In Who Abolished Slavery? Slave Revolts and Abolitionism, the historian of Portuguese abolition, João Pedro Marques, argues against what he describes as two misinterpretations. For Marques, these were: "first, that revolts were always ways of fighting slavery; and secondly, that the decision to end the system of slavery in most Western nations was for the most part the outcome of such revolts."(p. 5) Marques disagrees with both of these views and maintains that it is not possible to establish a correlation between slave uprisings and the acts of emancipation in the West.
In his analysis of slave revolts, Marques only includes those involving more than 300 enslaved people. He also makes a clear distinction between maroon societies and anti-slavery activities: maroon societies were interested in obtaining freedom for themselves but were not necessarily opposed to the system of slavery itself. Indeed, Marques rightly points out that maroons had slaves themselves, helped to catch runaway slaves and also assisted the colonial forces in putting down slave rebellions. In general, then, Marques believes that enslaved people objected to their own enslavement but rarely to the institution of slavery. Slave rebellions were not therefore synonymous with anti-slavery. This was also the case, Marques maintains, for revolts on board ships on the Middle Passage. Those revolts neither prevented the continuation of the trade nor had a significant impact on the abolition of the trade.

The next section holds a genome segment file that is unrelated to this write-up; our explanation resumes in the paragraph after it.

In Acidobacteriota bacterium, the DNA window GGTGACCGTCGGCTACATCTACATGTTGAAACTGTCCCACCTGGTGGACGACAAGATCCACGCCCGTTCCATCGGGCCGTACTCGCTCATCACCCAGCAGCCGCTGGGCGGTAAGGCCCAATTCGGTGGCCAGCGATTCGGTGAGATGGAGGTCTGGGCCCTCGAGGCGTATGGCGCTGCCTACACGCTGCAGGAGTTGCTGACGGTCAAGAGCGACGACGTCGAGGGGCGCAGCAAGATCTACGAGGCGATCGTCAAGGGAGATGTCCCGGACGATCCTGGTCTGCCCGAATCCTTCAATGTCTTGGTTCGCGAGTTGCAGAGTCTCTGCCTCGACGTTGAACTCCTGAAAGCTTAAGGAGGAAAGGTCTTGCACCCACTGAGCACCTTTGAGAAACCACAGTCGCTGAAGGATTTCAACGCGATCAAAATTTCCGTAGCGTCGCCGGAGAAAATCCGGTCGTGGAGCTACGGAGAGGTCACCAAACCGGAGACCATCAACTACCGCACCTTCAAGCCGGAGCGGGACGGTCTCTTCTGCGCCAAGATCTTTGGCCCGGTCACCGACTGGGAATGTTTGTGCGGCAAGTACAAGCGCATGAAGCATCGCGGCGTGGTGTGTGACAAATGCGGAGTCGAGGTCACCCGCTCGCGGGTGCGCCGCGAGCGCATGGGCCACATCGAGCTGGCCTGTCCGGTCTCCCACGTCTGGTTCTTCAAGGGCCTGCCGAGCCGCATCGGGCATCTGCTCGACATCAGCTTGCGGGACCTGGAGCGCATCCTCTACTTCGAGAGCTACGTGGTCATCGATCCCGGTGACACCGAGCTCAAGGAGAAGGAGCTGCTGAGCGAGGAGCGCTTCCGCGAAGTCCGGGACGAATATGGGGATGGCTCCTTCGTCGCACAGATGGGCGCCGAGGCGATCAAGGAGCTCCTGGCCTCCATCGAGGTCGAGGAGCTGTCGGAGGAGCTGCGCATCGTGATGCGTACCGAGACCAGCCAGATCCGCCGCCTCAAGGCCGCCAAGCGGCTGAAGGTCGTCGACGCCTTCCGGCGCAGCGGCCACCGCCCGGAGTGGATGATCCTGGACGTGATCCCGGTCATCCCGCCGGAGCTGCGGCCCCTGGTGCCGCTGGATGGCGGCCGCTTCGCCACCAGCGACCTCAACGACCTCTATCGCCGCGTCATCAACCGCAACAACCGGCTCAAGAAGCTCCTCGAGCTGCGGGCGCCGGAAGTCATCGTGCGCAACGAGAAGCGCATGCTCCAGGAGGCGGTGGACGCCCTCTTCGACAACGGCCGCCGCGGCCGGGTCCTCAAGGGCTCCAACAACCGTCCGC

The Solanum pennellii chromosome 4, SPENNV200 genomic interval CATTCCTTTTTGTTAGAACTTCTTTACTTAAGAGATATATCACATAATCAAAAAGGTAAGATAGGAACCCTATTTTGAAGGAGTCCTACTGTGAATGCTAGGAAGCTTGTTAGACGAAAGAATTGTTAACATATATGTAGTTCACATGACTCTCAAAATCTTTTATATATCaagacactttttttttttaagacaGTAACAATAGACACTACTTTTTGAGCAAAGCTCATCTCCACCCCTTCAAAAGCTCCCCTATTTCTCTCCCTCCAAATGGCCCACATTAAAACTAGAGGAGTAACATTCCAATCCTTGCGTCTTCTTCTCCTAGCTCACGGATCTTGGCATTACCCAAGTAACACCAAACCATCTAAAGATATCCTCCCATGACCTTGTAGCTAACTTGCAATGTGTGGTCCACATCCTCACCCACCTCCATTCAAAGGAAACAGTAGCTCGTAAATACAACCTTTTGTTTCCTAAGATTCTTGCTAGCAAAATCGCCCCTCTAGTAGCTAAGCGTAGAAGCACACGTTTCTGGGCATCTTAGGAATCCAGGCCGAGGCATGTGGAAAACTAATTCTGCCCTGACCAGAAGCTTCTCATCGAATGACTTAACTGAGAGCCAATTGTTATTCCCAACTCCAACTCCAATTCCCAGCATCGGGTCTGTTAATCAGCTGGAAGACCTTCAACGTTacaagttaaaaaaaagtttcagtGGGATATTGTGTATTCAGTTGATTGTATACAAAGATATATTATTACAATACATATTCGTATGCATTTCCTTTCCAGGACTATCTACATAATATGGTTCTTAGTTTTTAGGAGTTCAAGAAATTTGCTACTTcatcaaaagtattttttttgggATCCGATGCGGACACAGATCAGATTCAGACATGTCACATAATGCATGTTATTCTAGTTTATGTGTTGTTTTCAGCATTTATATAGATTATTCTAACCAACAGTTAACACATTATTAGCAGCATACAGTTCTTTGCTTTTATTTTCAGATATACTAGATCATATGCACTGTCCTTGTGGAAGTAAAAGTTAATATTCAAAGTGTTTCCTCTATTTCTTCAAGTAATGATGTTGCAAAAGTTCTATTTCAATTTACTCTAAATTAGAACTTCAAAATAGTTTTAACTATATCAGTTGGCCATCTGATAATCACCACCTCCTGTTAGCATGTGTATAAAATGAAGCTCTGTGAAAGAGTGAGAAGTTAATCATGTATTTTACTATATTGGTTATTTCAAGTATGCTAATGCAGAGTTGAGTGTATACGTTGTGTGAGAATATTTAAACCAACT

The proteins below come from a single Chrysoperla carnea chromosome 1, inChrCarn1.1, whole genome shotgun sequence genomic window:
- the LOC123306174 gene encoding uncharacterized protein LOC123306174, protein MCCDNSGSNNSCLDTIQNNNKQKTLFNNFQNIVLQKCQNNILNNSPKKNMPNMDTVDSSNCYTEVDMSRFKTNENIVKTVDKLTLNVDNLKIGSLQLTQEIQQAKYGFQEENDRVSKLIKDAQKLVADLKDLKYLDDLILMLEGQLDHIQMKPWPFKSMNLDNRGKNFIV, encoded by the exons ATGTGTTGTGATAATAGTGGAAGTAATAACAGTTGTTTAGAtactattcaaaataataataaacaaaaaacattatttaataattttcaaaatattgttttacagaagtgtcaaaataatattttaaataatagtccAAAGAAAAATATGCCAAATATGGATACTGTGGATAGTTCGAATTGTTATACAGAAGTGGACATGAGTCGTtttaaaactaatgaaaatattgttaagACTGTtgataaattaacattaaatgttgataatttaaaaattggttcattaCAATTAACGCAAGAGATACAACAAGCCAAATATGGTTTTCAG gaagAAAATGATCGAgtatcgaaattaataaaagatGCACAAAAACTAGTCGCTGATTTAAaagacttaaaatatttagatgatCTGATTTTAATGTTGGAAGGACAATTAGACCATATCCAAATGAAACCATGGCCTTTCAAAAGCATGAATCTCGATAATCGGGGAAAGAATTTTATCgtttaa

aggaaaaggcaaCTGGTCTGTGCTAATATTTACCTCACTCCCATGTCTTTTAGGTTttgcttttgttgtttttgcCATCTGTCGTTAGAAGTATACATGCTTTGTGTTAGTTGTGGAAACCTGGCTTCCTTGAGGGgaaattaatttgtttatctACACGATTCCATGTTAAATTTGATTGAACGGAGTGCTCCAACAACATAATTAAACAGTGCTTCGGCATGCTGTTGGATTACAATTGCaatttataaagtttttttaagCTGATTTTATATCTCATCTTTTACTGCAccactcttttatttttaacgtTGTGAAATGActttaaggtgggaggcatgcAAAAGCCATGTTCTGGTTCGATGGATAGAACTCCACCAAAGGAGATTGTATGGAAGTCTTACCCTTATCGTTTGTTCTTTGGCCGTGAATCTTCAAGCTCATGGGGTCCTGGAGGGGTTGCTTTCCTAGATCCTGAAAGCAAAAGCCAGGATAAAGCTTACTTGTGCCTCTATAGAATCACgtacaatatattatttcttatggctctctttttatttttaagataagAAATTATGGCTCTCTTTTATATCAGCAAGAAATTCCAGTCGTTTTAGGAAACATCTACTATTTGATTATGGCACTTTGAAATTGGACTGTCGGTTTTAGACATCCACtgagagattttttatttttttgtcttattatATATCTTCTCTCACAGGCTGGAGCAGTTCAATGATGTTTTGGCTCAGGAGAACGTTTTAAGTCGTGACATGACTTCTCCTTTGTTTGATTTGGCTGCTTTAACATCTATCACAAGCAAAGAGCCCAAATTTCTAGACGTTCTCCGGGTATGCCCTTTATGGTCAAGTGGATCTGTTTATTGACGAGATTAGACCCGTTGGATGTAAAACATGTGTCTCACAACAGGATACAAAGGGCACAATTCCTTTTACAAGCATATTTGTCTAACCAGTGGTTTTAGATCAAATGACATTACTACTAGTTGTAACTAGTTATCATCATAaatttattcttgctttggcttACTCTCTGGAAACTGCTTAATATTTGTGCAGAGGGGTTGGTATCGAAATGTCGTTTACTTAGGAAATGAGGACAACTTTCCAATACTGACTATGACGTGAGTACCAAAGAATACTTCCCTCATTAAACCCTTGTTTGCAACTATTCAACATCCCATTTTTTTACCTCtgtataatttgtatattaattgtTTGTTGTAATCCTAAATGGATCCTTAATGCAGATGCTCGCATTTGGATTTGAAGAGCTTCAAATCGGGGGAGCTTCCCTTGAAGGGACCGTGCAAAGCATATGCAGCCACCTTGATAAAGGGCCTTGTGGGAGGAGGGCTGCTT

In the book, Marques examines several slave revolts that arguably had a direct impact on abolition. The first and most important was Haiti, the colony with the one successful slave revolt in the Americas. Marques recognizes that the enslaved in Haiti fought to end slavery, but argues that the leader of the revolt, Toussaint L'Ouverture, was not himself an abolitionist. Moreover, for Marques, Haiti had no impact on the emancipation of other countries in the Americas. In the specific cases of the slave rebellions in Barbados, Demerara and Jamaica in the early nineteenth century, Marques maintains that abolitionism played a part in the rebellions rather than the rebellions leading to abolition. In the Jamaica rebellion of 1831, for example, it was not the revolt itself but rather the persecution of European missionaries in the island that encouraged abolition. In general, then, Marques concludes that abolitionism "encouraged rebellions of a new kind, because rebel leaders very quickly understood what was at stake and tried to set in motion actions that would blend in with the abolitionist movement".(p. 37)
In addition to these case studies, Marques discusses the historiography of slave rebellions. He believes that historians such as Herbert Aptheker, CLR James and Richard Hart were tainted by ideology in looking at the effects of slave rebellions. For Marques, these historians manipulated history because they sought to give dignity to the oppressed rather than examine the impact of slave rebellions more carefully. Had they done so, they would have seen that "the vast majority of abolitions were not preceded by rebellions". (p. 73).